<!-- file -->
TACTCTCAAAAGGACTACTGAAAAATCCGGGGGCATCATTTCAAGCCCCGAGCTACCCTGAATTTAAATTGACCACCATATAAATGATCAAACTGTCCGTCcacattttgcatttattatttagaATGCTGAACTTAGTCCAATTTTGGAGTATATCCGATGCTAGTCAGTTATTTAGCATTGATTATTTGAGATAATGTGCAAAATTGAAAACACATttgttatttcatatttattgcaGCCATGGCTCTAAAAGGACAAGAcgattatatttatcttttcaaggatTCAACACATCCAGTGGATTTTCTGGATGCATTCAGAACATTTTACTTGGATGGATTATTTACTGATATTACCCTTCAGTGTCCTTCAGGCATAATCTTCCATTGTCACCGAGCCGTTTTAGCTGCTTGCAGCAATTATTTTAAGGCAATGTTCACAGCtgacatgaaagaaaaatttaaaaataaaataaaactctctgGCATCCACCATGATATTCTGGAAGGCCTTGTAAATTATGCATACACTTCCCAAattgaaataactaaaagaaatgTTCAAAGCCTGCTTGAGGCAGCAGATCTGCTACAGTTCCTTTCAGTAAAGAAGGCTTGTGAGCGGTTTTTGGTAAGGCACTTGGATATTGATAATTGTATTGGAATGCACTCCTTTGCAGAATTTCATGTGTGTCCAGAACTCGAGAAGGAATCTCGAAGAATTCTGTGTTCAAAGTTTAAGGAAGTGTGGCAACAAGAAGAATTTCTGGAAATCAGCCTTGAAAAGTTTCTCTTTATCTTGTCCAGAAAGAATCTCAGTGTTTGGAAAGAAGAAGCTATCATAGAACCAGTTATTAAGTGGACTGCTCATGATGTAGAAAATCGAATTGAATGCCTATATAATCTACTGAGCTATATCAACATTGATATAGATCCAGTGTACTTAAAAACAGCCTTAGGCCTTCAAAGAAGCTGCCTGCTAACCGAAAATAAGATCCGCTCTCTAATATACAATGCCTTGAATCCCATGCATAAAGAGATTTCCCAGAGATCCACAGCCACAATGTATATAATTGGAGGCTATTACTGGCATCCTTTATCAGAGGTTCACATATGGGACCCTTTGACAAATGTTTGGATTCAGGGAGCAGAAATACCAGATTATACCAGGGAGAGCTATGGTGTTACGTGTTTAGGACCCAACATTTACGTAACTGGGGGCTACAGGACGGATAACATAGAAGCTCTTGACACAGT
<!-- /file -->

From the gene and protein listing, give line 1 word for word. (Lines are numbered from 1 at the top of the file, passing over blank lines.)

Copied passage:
TACTCTCAAAAGGACTACTGAAAAATCCGGGGGCATCATTTCAAGCCCCGAGCTACCCTGAATTTAAATTGACCACCATATAAATGATCAAACTGTCCGTCcacattttgcatttattatttagaATGCTGAACTTAGTCCAATTTTGGAGTATATCCGATGCTAGTCAGTTATTTAGCATTGATTATTTGAGATAATGTGCAAAATTGAAAACACATttgttatttcatatttattgcaGCCATGGCTCTAAAAGGACAAGAcgattatatttatcttttcaaggatTCAACACATCCAGTGGATTTTCTGGATGCATTCAGAACATTTTACTTGGATGGATTATTTACTGATATTACCCTTCAGTGTCCTTCAGGCATAATCTTCCATTGTCACCGAGCCGTTTTAGCTGCTTGCAGCAATTATTTTAAGGCAATGTTCACAGCtgacatgaaagaaaaatttaaaaataaaataaaactctctgGCATCCACCATGATATTCTGGAAGGCCTTGTAAATTATGCATACACTTCCCAAattgaaataactaaaagaaatgTTCAAAGCCTGCTTGAGGCAGCAGATCTGCTACAGTTCCTTTCAGTAAAGAAGGCTTGTGAGCGGTTTTTGGTAAGGCACTTGGATATTGATAATTGTATTGGAATGCACTCCTTTGCAGAATTTCATGTGTGTCCAGAACTCGAGAAGGAATCTCGAAGAATTCTGTGTTCAAAGTTTAAGGAAGTGTGGCAACAAGAAGAATTTCTGGAAATCAGCCTTGAAAAGTTTCTCTTTATCTTGTCCAGAAAGAATCTCAGTGTTTGGAAAGAAGAAGCTATCATAGAACCAGTTATTAAGTGGACTGCTCATGATGTAGAAAATCGAATTGAATGCCTATATAATCTACTGAGCTATATCAACATTGATATAGATCCAGTGTACTTAAAAACAGCCTTAGGCCTTCAAAGAAGCTGCCTGCTAACCGAAAATAAGATCCGCTCTCTAATATACAATGCCTTGAATCCCATGCATAAAGAGATTTCCCAGAGATCCACAGCCACAATGTATATAATTGGAGGCTATTACTGGCATCCTTTATCAGAGGTTCACATATGGGACCCTTTGACAAATGTTTGGATTCAGGGAGCAGAAATACCAGATTATACCAGGGAGAGCTATGGTGTTACGTGTTTAGGACCCAACATTTACGTAACTGGGGGCTACAGGACGGATAACATAGAAGCTCTTGACACAGT